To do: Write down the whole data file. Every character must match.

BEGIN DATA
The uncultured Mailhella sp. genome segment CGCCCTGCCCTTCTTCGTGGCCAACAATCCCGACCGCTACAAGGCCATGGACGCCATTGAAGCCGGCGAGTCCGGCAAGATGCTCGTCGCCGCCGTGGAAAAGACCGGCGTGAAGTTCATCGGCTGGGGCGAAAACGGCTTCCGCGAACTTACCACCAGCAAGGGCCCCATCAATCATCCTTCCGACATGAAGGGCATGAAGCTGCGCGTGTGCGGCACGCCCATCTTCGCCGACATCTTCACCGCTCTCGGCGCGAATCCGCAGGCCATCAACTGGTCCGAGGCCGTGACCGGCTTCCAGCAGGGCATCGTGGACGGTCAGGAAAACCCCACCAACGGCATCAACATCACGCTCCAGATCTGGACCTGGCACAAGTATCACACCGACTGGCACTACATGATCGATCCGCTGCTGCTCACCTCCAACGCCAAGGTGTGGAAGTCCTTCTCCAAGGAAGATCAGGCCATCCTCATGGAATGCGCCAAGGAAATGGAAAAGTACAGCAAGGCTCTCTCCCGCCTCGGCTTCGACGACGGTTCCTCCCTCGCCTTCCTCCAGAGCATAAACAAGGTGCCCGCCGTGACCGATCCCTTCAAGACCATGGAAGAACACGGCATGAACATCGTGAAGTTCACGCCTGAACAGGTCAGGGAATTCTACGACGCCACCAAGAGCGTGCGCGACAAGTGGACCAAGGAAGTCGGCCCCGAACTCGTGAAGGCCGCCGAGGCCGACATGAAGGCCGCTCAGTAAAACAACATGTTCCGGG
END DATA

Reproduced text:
The uncultured Mailhella sp. genome segment CGCCCTGCCCTTCTTCGTGGCCAACAATCCCGACCGCTACAAGGCCATGGACGCCATTGAAGCCGGCGAGTCCGGCAAGATGCTCGTCGCCGCCGTGGAAAAGACCGGCGTGAAGTTCATCGGCTGGGGCGAAAACGGCTTCCGCGAACTTACCACCAGCAAGGGCCCCATCAATCATCCTTCCGACATGAAGGGCATGAAGCTGCGCGTGTGCGGCACGCCCATCTTCGCCGACATCTTCACCGCTCTCGGCGCGAATCCGCAGGCCATCAACTGGTCCGAGGCCGTGACCGGCTTCCAGCAGGGCATCGTGGACGGTCAGGAAAACCCCACCAACGGCATCAACATCACGCTCCAGATCTGGACCTGGCACAAGTATCACACCGACTGGCACTACATGATCGATCCGCTGCTGCTCACCTCCAACGCCAAGGTGTGGAAGTCCTTCTCCAAGGAAGATCAGGCCATCCTCATGGAATGCGCCAAGGAAATGGAAAAGTACAGCAAGGCTCTCTCCCGCCTCGGCTTCGACGACGGTTCCTCCCTCGCCTTCCTCCAGAGCATAAACAAGGTGCCCGCCGTGACCGATCCCTTCAAGACCATGGAAGAACACGGCATGAACATCGTGAAGTTCACGCCTGAACAGGTCAGGGAATTCTACGACGCCACCAAGAGCGTGCGCGACAAGTGGACCAAGGAAGTCGGCCCCGAACTCGTGAAGGCCGCCGAGGCCGACATGAAGGCCGCTCAGTAAAACAACATGTTCCGGG